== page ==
Rices Landing in Greene County, Pennsylvania — The American Northeast (Mid-Atlantic)
Pennsylvania Railroad Company
Established in 1846, the Pennsylvania Railroad Company (PRR) was headquartered in Philadelphia, Pennsylvania. By 1882, it had become the largest railroad and transportation company in the world with a budget that was second only to the United States government. Over the years, it acquired, merged or owned part of 800 other rail lines and companies. In the 1920s, it carried nearly three times the traffic as other railroads and its closest rival was the New York Central (NYC) which carried around 75 percent of the Pennsylvania's ton-miles.
On April 1, 1976 the railroad gave up its railroad assets after filing for bankruptcy to a new railroad named Consolidated Rail Corporation (Conrail). Conrail was purchased and split up in 1999 with 58 percent of the system going to the Norfolk Southern Railway, including nearly all of the former Pennsylvania Railroad.
Rail-trails are public trails constructed from old unused railroad lines. Due to the nature of trains and the heavy loads that they carry, it is necessary for tracks to be laid on flat or
In the late 1990s, Greene County began the process to develop a trail on the abandoned rail bed along the Monongahela River. A formal dedication was held on May 23, 2000 to open the Greene River Trail with expansions completed in 2001, 2008 and 2019.
Timeline to Greene County
1867 Pennsylvania General Assembly grants the right to Monongahela Valley Railroad to construct a railroad from Pittsburgh to Waynesburg in April.
1870 Renamed the Pittsburgh, Virginia and Charleston Railway in February.
1881 First section of the line from Pittsburgh to West Brownsville is completed. Operations begin on May 15.
1900 The Monongahela Railroad is incorporated as a joint venture of the Pennsylvania Railroad and the Pittsburgh and Lake Erie Railroad. The first meeting is held in January 1901 and lines from the Pittsburgh, Virginia and Charleston Railway are acquired.
1902 The Pennsylvania, Monongahela & Southern Railroad was organized in 1902 under the Pennsylvania Railroad to extend the rail line from West Brownsville to Rices Landing.
1907 Line reaches Millsboro in Washington County during January. First train reaches Dilworth Mine
1908 Line reaches Rices Landing in February.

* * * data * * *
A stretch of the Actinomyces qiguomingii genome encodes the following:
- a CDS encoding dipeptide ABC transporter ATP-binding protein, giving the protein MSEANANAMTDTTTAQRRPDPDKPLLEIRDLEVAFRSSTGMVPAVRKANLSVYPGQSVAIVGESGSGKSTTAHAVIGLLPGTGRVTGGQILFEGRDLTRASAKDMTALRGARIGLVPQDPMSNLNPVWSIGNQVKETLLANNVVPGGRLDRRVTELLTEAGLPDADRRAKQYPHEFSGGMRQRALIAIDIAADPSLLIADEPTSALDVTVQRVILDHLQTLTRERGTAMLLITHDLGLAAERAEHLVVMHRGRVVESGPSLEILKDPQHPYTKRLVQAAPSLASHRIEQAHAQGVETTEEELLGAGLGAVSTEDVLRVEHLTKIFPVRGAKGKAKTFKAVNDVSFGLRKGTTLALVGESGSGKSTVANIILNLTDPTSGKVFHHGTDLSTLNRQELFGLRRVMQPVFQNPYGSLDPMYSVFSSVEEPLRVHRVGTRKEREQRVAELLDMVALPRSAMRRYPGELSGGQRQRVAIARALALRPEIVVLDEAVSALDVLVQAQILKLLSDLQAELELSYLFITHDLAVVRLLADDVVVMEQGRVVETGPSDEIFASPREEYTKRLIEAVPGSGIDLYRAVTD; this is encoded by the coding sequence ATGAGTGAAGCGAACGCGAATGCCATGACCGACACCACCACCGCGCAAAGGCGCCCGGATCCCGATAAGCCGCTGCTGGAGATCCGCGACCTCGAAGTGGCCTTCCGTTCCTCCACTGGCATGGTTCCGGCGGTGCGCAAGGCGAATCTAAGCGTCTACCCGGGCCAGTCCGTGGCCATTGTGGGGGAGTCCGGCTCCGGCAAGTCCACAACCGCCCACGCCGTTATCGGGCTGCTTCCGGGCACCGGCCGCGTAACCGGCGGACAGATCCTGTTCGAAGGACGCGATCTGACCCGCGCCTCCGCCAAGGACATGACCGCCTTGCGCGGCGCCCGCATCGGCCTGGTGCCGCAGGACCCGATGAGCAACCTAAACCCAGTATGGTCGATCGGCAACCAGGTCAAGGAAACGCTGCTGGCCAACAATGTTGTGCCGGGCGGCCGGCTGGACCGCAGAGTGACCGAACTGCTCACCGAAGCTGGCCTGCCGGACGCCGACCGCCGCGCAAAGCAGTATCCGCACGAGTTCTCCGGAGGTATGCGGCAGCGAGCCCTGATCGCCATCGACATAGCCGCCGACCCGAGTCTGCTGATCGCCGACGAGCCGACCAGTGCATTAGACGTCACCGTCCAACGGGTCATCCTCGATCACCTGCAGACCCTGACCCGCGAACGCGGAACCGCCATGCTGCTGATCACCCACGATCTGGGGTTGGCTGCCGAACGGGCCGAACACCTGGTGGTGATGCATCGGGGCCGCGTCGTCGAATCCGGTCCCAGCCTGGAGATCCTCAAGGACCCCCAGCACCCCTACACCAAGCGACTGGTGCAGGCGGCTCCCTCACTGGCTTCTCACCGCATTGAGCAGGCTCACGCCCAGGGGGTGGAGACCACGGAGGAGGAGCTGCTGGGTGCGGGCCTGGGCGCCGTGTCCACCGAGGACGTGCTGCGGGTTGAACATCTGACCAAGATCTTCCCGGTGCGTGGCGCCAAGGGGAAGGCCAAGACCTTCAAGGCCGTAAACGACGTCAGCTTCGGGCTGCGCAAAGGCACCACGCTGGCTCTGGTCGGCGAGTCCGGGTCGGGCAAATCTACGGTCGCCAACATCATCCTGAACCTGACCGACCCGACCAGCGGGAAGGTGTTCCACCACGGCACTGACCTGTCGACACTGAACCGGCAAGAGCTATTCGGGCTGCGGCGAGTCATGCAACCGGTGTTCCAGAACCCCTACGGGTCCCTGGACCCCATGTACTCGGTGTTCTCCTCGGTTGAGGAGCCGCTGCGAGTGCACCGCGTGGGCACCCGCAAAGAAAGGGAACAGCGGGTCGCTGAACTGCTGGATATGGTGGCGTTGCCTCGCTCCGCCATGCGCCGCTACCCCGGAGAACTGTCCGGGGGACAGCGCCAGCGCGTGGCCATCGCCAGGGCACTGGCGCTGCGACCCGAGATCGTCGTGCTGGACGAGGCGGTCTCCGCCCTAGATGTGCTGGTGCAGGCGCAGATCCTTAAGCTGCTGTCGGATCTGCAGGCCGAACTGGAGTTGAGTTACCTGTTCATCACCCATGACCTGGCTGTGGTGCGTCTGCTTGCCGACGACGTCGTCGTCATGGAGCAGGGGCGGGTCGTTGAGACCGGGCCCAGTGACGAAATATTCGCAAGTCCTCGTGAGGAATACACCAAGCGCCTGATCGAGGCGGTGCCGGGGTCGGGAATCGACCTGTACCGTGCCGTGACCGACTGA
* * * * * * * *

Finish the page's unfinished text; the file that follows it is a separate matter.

1913 The railroad reaches Crucible and begins service on December 15.
1914 First regular passenger train begins in Crucible on January 1.
1918 Pennsylvania Railroad announces it is extending the line past Crucible to Nemacolin where the Buckeye Coal Company's new mine and mining town are located.
1968 The line to Nemacolin is retired with the closure of the mine.
September 29, 1929 Monongahela Railway timetable.
Erected 2020 by Pennsylvania Department of Conservation and Natural Resources, Rivers of Steel, Greene County Museum, Greene County Tourist Promotion Agency.
Topics. This historical marker is listed in this topic list: Railroads & Streetcars.
Location. 39° 57.094′ N, 80° 0.232′ W. Marker is in Rices Landing, Pennsylvania, in Greene County. Marker can be reached from Main Street north of Rices Landing Road (County Route 1010), on the left when traveling north. Marker is located on the Greene River Trail just south of the Rices Landing Trailhead parking lot. The parking lot is located on Main Street across from Rices Landing United Methodist Touch for map. Marker is at or near this postal address: 125 Main Street, Rices Landing PA 15357, United States of America. Touch for directions.
Other nearby markers. At least 8 other markers are within walking distance of this marker. Rices Landing (within shouting distance of this marker); Monongahela River (within shouting distance of this marker); Gateway Mine (approx. ¼ mile away); Rice's Landing Jail (approx. ¼ mile away); Isaac Hewitt Pottery (approx. 0.3 miles away); Foundry (approx. 0.3 miles away); Dilworth Mine (approx. 0.3 miles away); W.A. Young & Sons Foundry and Machine Shop (approx. 0.3 miles away). Touch for a list and map of all markers in Rices Landing.
Credits. This page was last revised on September 14, 2021. It was originally submitted on September 11, 2021, by Bradley Owen of Morgantown, West Virginia. This page has been viewed 148 times since then and 72 times this year. Photos: 1, 2, 3. submitted on September 11, 2021, by Bradley Owen of Morgantown, West Virginia. • Bill Pfingsten was the editor who published this page.